With much care, endless hours of sleep and very little of anything else, I am starting to feel like I am in fact going to live.
My lungs are clearing out and I am able to walk. This morning I saw my doctor again. Even though there was a long line of people, she took me first. She listened to my lungs and took a blood saturation test. The saturation test came out "perfetto". Which means that I do not have pneumonia. I have acute bronchitis. She gave me a prescription for an x-ray. She told me to take the prescription to the pharmacy. The pharmacy makes the X-Ray appointment for you!
The pharmacy does everything for you. No wonder people in Italy like to live near a pharmacy. The pharmacy is kind of like the church. And the pharmacist is like God. The neighborhood pharmacist plays a prestigious, high-visibility role in the Italian culture. He's like the ROCK of the neighborhood.
To go off on a brief tangent......Today made it so much more clear to me why South Brooklyn ADORED my "Grandpa Doc" (my mother's father....his name was Vincento Buono) Even the local Mafia didn't mess with him. He was the one and only pharmacist in the Italian section of Brooklyn when my mother was a kid, and until he died when I was in my 30's. Those who didn't call him "Doc", called him the "mayor". In fact, he was very involved in local Brooklyn politics. He was a short, adorable chubby little man who was always giggling and laughing, with a cigar hanging out of his mouth. He always wore a vest and suspenders, with a precious gold chain watch hanging from his belt. He had a thick moustache and even thicker bifocals. He would sit at the dining room table with a 1/2 glass of wine that he made in the basement, diluted with an equal part of water. He was always mixing some kind of formula. On the middle of the dining room table was always this huge bottle of Brioschi, (the Italian equivalent of Alka Seltzer), which he would often add to this wine potion, to help him digest.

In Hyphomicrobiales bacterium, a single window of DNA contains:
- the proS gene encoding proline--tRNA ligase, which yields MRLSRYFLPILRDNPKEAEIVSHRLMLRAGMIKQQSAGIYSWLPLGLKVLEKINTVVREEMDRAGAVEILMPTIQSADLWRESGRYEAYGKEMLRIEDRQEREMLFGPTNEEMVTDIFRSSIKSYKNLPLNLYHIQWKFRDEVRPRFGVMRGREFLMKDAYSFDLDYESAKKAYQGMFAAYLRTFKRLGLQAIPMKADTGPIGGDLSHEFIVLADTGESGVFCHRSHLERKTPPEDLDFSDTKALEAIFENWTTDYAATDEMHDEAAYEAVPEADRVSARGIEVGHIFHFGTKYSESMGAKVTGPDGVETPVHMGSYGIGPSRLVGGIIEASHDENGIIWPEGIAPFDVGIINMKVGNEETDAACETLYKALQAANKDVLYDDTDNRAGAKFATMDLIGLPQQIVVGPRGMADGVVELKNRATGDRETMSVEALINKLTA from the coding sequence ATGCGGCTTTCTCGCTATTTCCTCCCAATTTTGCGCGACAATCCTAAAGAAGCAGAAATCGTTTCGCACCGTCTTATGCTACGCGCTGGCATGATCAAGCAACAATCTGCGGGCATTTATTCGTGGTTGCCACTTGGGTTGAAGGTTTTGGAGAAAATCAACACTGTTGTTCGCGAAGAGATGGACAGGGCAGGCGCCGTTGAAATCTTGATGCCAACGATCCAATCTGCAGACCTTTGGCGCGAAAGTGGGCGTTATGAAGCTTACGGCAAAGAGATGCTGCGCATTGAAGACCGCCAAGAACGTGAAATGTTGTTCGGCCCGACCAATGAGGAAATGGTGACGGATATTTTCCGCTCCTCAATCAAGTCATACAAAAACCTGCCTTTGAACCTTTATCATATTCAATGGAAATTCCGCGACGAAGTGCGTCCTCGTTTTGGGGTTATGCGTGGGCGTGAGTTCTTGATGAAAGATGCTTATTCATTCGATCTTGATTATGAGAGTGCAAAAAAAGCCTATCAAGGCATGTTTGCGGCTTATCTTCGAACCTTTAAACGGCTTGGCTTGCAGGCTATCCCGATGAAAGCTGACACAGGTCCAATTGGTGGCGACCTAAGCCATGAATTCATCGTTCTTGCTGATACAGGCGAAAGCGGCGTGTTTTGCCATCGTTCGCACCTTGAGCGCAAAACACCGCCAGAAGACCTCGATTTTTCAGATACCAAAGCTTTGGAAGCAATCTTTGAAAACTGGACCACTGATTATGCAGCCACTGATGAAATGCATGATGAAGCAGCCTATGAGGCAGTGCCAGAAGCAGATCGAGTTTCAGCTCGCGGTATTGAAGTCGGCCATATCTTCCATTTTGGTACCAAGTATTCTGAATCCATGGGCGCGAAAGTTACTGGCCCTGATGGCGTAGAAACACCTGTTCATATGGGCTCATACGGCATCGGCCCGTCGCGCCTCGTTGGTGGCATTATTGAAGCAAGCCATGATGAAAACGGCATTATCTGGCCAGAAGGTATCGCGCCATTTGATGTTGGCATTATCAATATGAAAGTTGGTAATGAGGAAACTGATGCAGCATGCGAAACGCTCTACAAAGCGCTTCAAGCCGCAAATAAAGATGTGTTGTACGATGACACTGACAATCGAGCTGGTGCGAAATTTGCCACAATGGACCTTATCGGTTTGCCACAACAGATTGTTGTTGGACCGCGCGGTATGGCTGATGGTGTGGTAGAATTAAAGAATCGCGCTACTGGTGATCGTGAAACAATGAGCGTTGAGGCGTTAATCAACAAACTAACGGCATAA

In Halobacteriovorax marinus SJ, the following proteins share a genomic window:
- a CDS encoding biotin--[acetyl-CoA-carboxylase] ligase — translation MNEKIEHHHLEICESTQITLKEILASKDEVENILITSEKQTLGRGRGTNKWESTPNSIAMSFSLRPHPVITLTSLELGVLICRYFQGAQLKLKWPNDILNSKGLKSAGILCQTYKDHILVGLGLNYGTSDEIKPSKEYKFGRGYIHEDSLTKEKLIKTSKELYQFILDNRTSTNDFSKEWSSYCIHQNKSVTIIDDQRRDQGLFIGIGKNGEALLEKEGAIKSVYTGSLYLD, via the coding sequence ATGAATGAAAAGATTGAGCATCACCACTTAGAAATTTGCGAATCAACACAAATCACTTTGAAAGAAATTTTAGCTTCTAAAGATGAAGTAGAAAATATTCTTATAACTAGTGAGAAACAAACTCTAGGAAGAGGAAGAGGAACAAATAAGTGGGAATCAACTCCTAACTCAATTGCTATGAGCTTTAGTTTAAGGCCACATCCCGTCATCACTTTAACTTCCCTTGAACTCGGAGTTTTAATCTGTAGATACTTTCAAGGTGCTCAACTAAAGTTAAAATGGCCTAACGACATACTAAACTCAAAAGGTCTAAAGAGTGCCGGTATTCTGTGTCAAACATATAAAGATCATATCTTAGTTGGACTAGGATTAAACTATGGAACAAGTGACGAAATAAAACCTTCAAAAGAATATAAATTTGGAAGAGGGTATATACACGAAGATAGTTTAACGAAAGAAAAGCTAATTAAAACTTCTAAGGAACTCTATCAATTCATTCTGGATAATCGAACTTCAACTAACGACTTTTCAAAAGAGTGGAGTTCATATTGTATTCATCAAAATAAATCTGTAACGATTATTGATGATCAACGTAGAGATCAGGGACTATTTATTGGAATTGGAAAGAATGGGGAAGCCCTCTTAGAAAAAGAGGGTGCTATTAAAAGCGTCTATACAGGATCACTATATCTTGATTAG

He received his pharmacy degree at the University of Bologna. His pharmacy, which was named "Buono Pharmacy", was located on Court Street in Brooklyn. I remember as a child, being so proud of him. He was a prestigious figurehead in the neighborhood, knew everyone and everyone knew him. He cured everyone. He loved everyone. He was everybody's God. During the war, (before my time) he used to give food away to the poor. People would line up around the block in front of his store, and my mother used to help him to give out food to those who needed it.
Today, the pharmacist, who I am getting to know well, asked me for my "Tessera Sanitaria" (my national health care card). It is kind of strange to "learn as you go along". So this is the way they do it. Then he entered my magic identification number into the system, and made my appointment for me.
The first available appointment for a lung X-Ray is Wednesday afternoon. Today is Friday. Maybe by that time my bronchitis will be gone. Maybe that's why everyone here just goes to the "Pronto Soccorso" (emergency room). And maybe that's why there are so many hospitals.
This experience has taught me alot about the Italian healthcare system. It taught me that everyone in Italy is truly created equal. Meaning like you are a number. You have no control of your outcome. No choice. You cannot earn your way to good health. Money buys wine, food, necessities and fun. The rest is decided by the government and the state of the economy. Not you. You are at the mercy of the system. La Dolce Vita.